The four stories all deal with the same basic issue and time: the consequences of a revolt of the 'assets' on Yeowe against the Corporation who owned them: consequences for the Owners and the assets, for men and women, and for the alien Ekumen observers (this fits into le Guin's Hainish cycle). For me, while revolutions are interesting and all, it's the aftermath that's really the meat of history. What difference does it actually make? How long do changes take and how long do they hang around? Changing the world is one thing; changing attitudes and desires and beliefs quite another.
The first story, "Betrayals," is set some time after the Liberation, in a nowhere town on Yeowe. It's the story that has least to do with the Liberation itself, although it comes about as a result of it. It's a tale of two old people - and how refreshing is that? - dealing with being old, and the changes in their world, and how frustrating the world can be when you're not able or allowed to make big changes yourself any more... but you can still make small ones, that do make a difference. Bitterness and growth and love. Also gossip, and the downfall of heroes.

"Forgiveness Day" comes first from the perspective of a 'space brat' - a worldly (hmm, or not; she doesn't really have a world) woman of the Ekumen sent to Werel to act as an observer there. Being an observer on tight-knit, inward-facing and closed-mouth Werel was always going to be a difficult task, but having a woman in that position - going out, rather than staying in the beza (woman's side); her own property, rather than a man's; speaking to men as their equal - is yet another kettle of proverbial. Solly deals with it rather bullishly, which is perfectly fair and understandable. What puts le Guin at the pinnacle is that she writes Solly completely sympathetically for maybe a quarter? of the story, and then relates the next section from the perspective of Teyeo, her bodyguard, of whom Solly has a very dim view but who again comes across as immensely sympathetic, and casts some shade on Solly; and then the rest is the two of them in rather a pickle. It's a commanding story of attitudes and cultural perspectives, and change in the face of necessity. It also starts opening up Werel society to the reader, giving hints and clues about how and why it works, which while not making it likeable begins to make it comprehensible.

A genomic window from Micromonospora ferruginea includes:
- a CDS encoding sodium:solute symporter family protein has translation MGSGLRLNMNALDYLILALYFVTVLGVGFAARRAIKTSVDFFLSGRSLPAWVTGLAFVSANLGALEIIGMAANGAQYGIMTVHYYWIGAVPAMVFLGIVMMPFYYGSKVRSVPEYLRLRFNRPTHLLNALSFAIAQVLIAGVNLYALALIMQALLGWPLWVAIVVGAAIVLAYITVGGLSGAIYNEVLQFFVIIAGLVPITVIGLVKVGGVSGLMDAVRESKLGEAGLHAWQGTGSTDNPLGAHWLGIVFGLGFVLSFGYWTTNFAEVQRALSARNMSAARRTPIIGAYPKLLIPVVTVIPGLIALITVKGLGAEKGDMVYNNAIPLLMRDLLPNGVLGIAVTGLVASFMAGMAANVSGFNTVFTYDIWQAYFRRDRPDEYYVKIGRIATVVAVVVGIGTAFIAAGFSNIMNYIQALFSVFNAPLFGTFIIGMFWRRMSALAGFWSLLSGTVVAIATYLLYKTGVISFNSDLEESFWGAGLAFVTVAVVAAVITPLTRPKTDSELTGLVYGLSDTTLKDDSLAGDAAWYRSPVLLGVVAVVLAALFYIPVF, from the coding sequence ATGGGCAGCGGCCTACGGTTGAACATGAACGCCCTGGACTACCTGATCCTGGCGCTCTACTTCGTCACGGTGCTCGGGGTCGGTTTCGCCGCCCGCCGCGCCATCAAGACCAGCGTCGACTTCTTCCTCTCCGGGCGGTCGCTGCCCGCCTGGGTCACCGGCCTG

"A Man of the People" begins on Hain, with a young boy growing up in a sheltered, insular pueblo... who eventually gets impatient with the local knowledge available and longs for something bigger. Nearly half of the story takes place on Hain as Havzhida learns about universal knowledge and eventually becomes a member of the Hainish delegation to Yeowe. While the previous story showed Werel from an outsider's perspective, seeing Yeowe post-Liberation from such a view is revealing too, not least because the gender hierarchy has been replicated. The rhetoric of freedom, of liberation, is a complex one, and le Guin makes some offerings on how to understand it in this and the next story in particular. I think this story is my favourite, at least partly because it shows how power doesn't have to come from violence, and subversion doesn't have to involve deceit. And the characters are wonderful and varied, and Havzhida is a willing observer - not insistent on participation where that might not be appropriate. Which is something that some activists might do well to understand.

Finally, "A Woman's Liberation" is probably the most difficult to read of the lot. The first is post-Liberation Yeowe, so at least the theory of freedom is present; the second is Werel, where there is no freedom for 'assets' but Solly and Teyeo move freely (mostly); the third is post-Liberation Yeowe too, with Havzhida moving freely and women beginning to do so. "A Woman's Liberation," though, is from the perspective of a bondswoman - an asset - on Werel. She is thus doubly bonded, doubly enslaved, both to her Owner and to the men of her caste. This makes for a sometimes-painful reading experience - not gratuitous, not unnecessary, but painful nonetheless. Things do change, as the name suggests, but le Guin does not hide the fact that changing official status is difficult, and indeed is only one step in losing the 'slave-mind'. Rakam is a glorious character who grows and struggles and is unrelentingly honest with the reader. She's inspirational.

These stories are complex and challenging and absorbing and frustrating because they do not fill in all of the gaps. By the end a general sweep of the history and society of Werel and Yeowe has been revealed, but there is so much more that could be written! This is one of the peculiar gifts of le Guin, I think - she does not tell us everything. Only what we need to know. Which is about liberation, and freedom, and individuality, and community, and love.
Profile Image for Kate.
1,811 reviews1 follower
November 6, 2012